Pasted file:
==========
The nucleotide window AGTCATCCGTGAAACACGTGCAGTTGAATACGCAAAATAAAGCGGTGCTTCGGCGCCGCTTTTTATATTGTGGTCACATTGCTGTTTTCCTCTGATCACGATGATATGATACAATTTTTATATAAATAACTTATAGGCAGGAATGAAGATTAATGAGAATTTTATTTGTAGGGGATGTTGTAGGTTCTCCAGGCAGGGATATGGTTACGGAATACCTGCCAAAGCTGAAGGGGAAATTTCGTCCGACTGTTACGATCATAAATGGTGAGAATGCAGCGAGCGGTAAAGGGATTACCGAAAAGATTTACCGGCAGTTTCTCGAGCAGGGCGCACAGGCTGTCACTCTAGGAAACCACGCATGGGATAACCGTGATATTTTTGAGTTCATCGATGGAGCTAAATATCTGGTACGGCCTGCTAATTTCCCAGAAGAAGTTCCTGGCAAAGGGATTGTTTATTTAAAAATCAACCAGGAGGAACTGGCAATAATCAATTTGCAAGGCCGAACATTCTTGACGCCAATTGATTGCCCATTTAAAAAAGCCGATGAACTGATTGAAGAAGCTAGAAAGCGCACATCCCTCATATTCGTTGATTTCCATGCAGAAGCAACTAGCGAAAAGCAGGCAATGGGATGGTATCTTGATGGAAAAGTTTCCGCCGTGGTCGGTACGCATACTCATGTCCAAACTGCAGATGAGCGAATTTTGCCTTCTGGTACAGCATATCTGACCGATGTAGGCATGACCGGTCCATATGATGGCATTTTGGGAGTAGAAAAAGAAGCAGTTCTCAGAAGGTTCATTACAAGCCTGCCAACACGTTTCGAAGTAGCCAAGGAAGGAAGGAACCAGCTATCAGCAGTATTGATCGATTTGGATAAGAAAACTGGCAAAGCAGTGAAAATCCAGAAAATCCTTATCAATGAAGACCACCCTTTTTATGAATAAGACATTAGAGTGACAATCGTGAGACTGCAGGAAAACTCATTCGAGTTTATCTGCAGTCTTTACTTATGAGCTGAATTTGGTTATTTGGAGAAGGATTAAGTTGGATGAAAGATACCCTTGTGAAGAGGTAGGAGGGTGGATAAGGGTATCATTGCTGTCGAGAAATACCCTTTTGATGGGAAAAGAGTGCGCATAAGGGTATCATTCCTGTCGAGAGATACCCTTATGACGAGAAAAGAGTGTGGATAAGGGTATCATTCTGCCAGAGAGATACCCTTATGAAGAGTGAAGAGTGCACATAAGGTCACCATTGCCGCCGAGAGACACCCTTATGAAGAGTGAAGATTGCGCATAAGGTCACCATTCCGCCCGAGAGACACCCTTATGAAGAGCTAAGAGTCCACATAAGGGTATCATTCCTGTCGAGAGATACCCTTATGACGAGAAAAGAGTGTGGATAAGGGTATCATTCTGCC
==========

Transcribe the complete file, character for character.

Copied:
The nucleotide window AGTCATCCGTGAAACACGTGCAGTTGAATACGCAAAATAAAGCGGTGCTTCGGCGCCGCTTTTTATATTGTGGTCACATTGCTGTTTTCCTCTGATCACGATGATATGATACAATTTTTATATAAATAACTTATAGGCAGGAATGAAGATTAATGAGAATTTTATTTGTAGGGGATGTTGTAGGTTCTCCAGGCAGGGATATGGTTACGGAATACCTGCCAAAGCTGAAGGGGAAATTTCGTCCGACTGTTACGATCATAAATGGTGAGAATGCAGCGAGCGGTAAAGGGATTACCGAAAAGATTTACCGGCAGTTTCTCGAGCAGGGCGCACAGGCTGTCACTCTAGGAAACCACGCATGGGATAACCGTGATATTTTTGAGTTCATCGATGGAGCTAAATATCTGGTACGGCCTGCTAATTTCCCAGAAGAAGTTCCTGGCAAAGGGATTGTTTATTTAAAAATCAACCAGGAGGAACTGGCAATAATCAATTTGCAAGGCCGAACATTCTTGACGCCAATTGATTGCCCATTTAAAAAAGCCGATGAACTGATTGAAGAAGCTAGAAAGCGCACATCCCTCATATTCGTTGATTTCCATGCAGAAGCAACTAGCGAAAAGCAGGCAATGGGATGGTATCTTGATGGAAAAGTTTCCGCCGTGGTCGGTACGCATACTCATGTCCAAACTGCAGATGAGCGAATTTTGCCTTCTGGTACAGCATATCTGACCGATGTAGGCATGACCGGTCCATATGATGGCATTTTGGGAGTAGAAAAAGAAGCAGTTCTCAGAAGGTTCATTACAAGCCTGCCAACACGTTTCGAAGTAGCCAAGGAAGGAAGGAACCAGCTATCAGCAGTATTGATCGATTTGGATAAGAAAACTGGCAAAGCAGTGAAAATCCAGAAAATCCTTATCAATGAAGACCACCCTTTTTATGAATAAGACATTAGAGTGACAATCGTGAGACTGCAGGAAAACTCATTCGAGTTTATCTGCAGTCTTTACTTATGAGCTGAATTTGGTTATTTGGAGAAGGATTAAGTTGGATGAAAGATACCCTTGTGAAGAGGTAGGAGGGTGGATAAGGGTATCATTGCTGTCGAGAAATACCCTTTTGATGGGAAAAGAGTGCGCATAAGGGTATCATTCCTGTCGAGAGATACCCTTATGACGAGAAAAGAGTGTGGATAAGGGTATCATTCTGCCAGAGAGATACCCTTATGAAGAGTGAAGAGTGCACATAAGGTCACCATTGCCGCCGAGAGACACCCTTATGAAGAGTGAAGATTGCGCATAAGGTCACCATTCCGCCCGAGAGACACCCTTATGAAGAGCTAAGAGTCCACATAAGGGTATCATTCCTGTCGAGAGATACCCTTATGACGAGAAAAGAGTGTGGATAAGGGTATCATTCTGCC